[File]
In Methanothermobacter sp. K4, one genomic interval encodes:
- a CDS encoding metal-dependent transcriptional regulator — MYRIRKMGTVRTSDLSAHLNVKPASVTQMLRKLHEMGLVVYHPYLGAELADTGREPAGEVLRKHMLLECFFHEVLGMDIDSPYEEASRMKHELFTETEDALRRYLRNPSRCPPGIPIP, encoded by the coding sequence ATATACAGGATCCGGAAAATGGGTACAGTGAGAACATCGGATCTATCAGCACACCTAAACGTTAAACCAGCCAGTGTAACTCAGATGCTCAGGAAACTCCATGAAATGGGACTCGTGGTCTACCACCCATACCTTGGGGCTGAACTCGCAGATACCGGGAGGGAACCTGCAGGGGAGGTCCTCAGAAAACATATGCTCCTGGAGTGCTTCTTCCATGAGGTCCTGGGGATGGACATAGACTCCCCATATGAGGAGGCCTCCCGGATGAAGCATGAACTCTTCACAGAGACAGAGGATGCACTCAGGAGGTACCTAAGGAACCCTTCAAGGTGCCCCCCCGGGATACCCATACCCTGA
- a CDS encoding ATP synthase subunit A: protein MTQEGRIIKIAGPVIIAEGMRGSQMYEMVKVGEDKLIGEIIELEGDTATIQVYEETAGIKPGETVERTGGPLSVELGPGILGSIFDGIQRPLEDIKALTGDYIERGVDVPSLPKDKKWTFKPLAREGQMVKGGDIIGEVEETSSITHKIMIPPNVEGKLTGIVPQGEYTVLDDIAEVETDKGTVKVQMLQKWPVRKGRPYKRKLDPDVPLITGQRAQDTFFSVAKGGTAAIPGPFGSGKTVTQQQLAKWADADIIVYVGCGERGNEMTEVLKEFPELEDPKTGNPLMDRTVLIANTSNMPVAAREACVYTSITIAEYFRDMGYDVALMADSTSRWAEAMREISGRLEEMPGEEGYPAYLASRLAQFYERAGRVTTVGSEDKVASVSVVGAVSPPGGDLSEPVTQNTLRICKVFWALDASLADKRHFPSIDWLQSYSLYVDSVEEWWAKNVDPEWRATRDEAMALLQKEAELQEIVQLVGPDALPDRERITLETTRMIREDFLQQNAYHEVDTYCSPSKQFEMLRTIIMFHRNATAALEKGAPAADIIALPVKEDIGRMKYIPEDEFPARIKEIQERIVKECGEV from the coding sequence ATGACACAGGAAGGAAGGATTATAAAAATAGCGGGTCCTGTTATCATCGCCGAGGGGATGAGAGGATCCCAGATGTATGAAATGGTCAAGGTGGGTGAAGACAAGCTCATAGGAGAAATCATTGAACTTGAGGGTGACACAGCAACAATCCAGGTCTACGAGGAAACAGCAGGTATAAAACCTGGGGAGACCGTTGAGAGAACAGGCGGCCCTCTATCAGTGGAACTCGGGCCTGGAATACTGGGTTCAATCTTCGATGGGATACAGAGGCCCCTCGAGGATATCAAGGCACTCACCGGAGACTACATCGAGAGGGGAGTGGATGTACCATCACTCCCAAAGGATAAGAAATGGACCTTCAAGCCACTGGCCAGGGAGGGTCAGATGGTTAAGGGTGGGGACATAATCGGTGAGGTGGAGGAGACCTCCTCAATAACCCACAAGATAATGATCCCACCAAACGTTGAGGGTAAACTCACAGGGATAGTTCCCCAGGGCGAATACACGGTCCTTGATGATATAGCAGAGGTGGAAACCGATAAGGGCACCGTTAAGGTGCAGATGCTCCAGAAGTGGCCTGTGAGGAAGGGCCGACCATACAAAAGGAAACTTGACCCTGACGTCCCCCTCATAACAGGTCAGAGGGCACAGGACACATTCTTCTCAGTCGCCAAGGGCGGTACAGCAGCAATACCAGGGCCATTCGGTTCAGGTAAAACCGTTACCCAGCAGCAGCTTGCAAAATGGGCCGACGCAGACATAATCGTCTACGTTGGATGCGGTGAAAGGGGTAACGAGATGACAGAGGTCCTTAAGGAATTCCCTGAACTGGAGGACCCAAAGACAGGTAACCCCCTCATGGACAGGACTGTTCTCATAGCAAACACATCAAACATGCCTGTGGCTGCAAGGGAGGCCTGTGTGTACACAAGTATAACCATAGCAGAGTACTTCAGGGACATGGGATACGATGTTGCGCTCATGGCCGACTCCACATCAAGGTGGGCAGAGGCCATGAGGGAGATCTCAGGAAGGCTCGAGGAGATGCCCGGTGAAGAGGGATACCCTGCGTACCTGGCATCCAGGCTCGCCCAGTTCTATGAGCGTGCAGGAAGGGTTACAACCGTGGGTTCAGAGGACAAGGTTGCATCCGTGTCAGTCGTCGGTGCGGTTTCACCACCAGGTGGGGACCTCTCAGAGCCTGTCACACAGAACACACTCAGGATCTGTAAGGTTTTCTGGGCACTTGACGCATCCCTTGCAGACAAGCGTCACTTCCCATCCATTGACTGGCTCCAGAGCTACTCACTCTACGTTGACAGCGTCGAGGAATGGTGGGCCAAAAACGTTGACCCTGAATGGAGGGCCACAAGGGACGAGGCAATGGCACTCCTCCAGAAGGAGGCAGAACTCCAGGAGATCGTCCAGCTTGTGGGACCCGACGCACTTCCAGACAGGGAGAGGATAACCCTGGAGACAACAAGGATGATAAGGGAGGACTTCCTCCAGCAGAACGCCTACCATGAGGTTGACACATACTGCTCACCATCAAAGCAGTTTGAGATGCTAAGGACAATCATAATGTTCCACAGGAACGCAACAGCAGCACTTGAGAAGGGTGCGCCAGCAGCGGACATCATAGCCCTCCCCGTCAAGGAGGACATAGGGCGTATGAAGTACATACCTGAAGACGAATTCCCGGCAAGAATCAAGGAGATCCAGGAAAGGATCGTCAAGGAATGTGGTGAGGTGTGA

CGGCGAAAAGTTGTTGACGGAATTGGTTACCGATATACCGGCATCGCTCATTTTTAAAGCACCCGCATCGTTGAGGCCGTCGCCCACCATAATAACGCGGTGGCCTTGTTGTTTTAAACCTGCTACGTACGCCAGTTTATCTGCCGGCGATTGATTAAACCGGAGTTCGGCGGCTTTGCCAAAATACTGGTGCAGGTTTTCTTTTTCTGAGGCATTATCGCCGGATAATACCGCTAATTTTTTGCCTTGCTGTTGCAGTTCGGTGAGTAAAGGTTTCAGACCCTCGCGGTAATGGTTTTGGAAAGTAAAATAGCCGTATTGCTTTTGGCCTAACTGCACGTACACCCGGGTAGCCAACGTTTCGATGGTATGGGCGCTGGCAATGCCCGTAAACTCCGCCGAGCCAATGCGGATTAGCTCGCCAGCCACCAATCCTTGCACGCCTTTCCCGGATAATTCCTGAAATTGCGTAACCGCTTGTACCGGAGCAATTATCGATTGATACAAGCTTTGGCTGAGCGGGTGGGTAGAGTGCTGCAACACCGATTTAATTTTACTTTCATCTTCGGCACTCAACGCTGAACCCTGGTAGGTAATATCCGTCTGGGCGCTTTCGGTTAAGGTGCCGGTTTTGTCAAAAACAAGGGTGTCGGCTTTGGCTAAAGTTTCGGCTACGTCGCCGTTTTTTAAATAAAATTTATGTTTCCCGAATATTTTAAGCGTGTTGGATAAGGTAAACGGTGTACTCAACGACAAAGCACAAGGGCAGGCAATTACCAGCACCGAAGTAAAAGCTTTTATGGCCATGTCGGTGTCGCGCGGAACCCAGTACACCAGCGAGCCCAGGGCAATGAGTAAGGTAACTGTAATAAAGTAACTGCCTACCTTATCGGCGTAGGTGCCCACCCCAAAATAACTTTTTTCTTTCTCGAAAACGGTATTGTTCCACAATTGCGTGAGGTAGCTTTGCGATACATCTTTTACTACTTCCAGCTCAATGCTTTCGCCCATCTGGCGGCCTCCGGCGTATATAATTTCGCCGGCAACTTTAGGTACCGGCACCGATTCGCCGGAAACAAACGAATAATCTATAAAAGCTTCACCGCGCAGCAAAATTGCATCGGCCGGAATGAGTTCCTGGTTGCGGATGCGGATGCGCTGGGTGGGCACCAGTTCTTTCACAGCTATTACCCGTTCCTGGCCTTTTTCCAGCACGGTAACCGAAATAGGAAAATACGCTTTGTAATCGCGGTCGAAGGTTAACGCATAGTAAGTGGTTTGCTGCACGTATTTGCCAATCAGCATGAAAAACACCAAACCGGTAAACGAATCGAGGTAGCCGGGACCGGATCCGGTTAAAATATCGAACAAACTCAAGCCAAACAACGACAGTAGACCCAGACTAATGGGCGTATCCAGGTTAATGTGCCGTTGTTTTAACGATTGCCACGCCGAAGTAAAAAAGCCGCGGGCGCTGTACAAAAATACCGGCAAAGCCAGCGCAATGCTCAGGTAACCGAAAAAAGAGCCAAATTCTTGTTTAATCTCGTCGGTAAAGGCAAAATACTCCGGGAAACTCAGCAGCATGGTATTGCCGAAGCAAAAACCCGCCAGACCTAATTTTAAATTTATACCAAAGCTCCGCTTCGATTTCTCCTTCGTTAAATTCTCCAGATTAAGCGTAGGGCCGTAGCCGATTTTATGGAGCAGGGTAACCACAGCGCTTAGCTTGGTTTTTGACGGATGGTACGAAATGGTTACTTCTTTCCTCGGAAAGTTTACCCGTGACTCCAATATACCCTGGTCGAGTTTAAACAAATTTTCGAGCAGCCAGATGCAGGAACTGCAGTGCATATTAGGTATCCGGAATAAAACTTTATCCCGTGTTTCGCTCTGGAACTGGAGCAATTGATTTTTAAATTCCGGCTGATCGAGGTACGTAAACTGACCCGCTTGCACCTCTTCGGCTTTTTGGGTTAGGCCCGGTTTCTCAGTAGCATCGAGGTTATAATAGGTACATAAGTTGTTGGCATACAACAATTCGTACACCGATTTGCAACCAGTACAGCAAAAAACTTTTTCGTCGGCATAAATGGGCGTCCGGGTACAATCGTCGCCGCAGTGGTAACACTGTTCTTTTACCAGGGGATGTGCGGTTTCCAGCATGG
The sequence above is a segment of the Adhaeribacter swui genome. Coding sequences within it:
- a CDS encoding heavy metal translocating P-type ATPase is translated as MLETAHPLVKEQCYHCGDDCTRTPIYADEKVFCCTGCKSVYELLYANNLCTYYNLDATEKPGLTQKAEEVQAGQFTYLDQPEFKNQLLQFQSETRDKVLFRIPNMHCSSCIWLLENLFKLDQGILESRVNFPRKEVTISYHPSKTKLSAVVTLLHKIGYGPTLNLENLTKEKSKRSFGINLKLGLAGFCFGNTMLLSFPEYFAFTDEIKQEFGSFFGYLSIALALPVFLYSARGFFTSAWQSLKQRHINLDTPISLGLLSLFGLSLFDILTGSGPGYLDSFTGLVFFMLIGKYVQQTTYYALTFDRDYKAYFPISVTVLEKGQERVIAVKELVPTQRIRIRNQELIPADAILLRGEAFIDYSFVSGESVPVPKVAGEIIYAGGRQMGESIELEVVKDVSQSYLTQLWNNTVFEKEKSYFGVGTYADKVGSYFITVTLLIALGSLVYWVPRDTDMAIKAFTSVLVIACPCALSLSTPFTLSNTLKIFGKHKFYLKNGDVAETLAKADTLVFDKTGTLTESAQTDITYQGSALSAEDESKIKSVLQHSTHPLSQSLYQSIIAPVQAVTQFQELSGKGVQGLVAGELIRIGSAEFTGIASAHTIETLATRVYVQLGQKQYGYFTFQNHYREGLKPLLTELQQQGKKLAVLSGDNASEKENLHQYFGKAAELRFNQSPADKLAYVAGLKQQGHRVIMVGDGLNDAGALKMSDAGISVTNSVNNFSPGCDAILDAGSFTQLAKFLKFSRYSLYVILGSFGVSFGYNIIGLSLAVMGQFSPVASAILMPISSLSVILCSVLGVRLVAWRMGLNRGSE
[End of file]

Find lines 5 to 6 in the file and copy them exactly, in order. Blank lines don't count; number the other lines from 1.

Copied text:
The sequence above is a segment of the Adhaeribacter swui genome. Coding sequences within it:
- a CDS encoding heavy metal translocating P-type ATPase is translated as MLETAHPLVKEQCYHCGDDCTRTPIYADEKVFCCTGCKSVYELLYANNLCTYYNLDATEKPGLTQKAEEVQAGQFTYLDQPEFKNQLLQFQSETRDKVLFRIPNMHCSSCIWLLENLFKLDQGILESRVNFPRKEVTISYHPSKTKLSAVVTLLHKIGYGPTLNLENLTKEKSKRSFGINLKLGLAGFCFGNTMLLSFPEYFAFTDEIKQEFGSFFGYLSIALALPVFLYSARGFFTSAWQSLKQRHINLDTPISLGLLSLFGLSLFDILTGSGPGYLDSFTGLVFFMLIGKYVQQTTYYALTFDRDYKAYFPISVTVLEKGQERVIAVKELVPTQRIRIRNQELIPADAILLRGEAFIDYSFVSGESVPVPKVAGEIIYAGGRQMGESIELEVVKDVSQSYLTQLWNNTVFEKEKSYFGVGTYADKVGSYFITVTLLIALGSLVYWVPRDTDMAIKAFTSVLVIACPCALSLSTPFTLSNTLKIFGKHKFYLKNGDVAETLAKADTLVFDKTGTLTESAQTDITYQGSALSAEDESKIKSVLQHSTHPLSQSLYQSIIAPVQAVTQFQELSGKGVQGLVAGELIRIGSAEFTGIASAHTIETLATRVYVQLGQKQYGYFTFQNHYREGLKPLLTELQQQGKKLAVLSGDNASEKENLHQYFGKAAELRFNQSPADKLAYVAGLKQQGHRVIMVGDGLNDAGALKMSDAGISVTNSVNNFSPGCDAILDAGSFTQLAKFLKFSRYSLYVILGSFGVSFGYNIIGLSLAVMGQFSPVASAILMPISSLSVILCSVLGVRLVAWRMGLNRGSE